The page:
QUESTION TYPE: Sufficient Assumption
CONCLUSION: Well being unchanged ➞ right
- Well being up ➞ right
right ➞ well being up
- Well being down ➞ wrong
wrong ➞ well being down
- wrong ➞ well being down
well being down ➞ wrong
ANALYSIS: The two premises seem similar, but they’re not. One uses “if”, and one uses “if and only if”. Those are very different statements!
The “if and only if” statement is a dual statement. It’s items 2 and 3 in the reasoning above. You have to draw both versions to capture the full reasoning.
(Note: on my own test, I just draw single letters. I’m using full words here for clarity in the explanation. But my own drawings are faster to draw, because they’re short.)
We have to prove that something unchanged is morally right. How do we do that? On sufficient assumption questions, you should take the conclusion, then split it into halves:
We’re going to fill in the evidence next. This isn’t obvious. The evidence doesn’t mention “unchanged”. How do we connect it? Well, we have this statement: “well being down ➞ wrong”.
What is @well being not [email protected]? It’s any situation where well being is up, or unchanged. So, if well being is unchanged, we can conclude @not [email protected] So we can add this onto our separated conclusion:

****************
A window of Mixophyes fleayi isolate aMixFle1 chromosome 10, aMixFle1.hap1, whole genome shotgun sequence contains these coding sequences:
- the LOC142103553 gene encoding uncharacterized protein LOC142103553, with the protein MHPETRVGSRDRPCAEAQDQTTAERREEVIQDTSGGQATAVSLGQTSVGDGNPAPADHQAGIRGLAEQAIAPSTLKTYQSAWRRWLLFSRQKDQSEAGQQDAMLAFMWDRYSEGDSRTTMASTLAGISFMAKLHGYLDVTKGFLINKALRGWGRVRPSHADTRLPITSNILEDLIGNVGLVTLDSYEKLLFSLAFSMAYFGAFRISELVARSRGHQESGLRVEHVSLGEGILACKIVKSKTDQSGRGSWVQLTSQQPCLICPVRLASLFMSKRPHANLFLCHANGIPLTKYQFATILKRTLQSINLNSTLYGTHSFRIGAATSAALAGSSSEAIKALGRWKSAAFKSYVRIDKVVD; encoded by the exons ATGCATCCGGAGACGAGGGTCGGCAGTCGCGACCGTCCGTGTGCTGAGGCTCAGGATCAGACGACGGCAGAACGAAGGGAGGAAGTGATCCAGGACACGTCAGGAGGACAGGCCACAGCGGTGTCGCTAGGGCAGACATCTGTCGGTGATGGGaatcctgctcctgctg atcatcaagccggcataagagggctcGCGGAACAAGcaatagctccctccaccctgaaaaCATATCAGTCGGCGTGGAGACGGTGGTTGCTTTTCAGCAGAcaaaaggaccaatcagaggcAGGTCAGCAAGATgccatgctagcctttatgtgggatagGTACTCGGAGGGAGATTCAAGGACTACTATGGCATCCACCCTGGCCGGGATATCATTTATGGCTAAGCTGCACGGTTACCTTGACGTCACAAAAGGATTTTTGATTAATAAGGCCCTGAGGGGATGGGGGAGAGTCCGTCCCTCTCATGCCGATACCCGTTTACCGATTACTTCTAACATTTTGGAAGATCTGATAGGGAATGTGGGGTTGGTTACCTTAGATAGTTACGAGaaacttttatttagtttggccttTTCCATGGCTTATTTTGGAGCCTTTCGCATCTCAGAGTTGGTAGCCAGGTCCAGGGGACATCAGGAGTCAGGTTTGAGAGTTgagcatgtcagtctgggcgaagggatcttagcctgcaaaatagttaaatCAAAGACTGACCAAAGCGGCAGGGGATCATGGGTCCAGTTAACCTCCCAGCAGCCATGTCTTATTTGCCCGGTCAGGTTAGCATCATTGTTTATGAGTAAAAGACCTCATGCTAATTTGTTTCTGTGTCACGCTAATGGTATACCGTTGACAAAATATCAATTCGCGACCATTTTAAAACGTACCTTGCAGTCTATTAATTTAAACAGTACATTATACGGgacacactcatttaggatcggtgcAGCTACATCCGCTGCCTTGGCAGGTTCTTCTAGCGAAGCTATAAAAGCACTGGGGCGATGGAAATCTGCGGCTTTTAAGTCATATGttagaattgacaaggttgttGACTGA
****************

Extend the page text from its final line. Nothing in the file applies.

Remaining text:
unchanged ➞ wrongright
The gap should be obvious now. If we say “wrong ➞ right”, then the conclusion is true.
- The stimulus already told us that “wrong” is a necessary condition for actions which reduce aggregate well being.
On sufficient assumption questions, you’re looking for new information which adds to the argument and proves the conclusion true. This answer isn’t new info, so it can’t be right.
- If this had said “an action must be either right or wrong”, it would have been right.
This answer instead says “if something is wrong, it’s not right”. That’s no good. We’re looking for something that says “if something is not wrong, it is right”.
- CORRECT. In the reasoning, we saw well being down ➞ wrong. Something which leaves things unchanged isn’t down, and therefore isn’t wrong. This answer says that because that action isn’t wrong, it is therefore right.
- This tells us that actions which leave well being unchanged exist. That doesn’t matter. The stimulus was about what happens if they exist.
(E.g. if I say “you’ll be wealthy if you win the lottery”, my statement is true whether or not you actually win the lottery.)
- This introduces a new term not mentioned in the argument. That can’t help connect anything. (“Consequences” is much broader than affecting the well being of people.)
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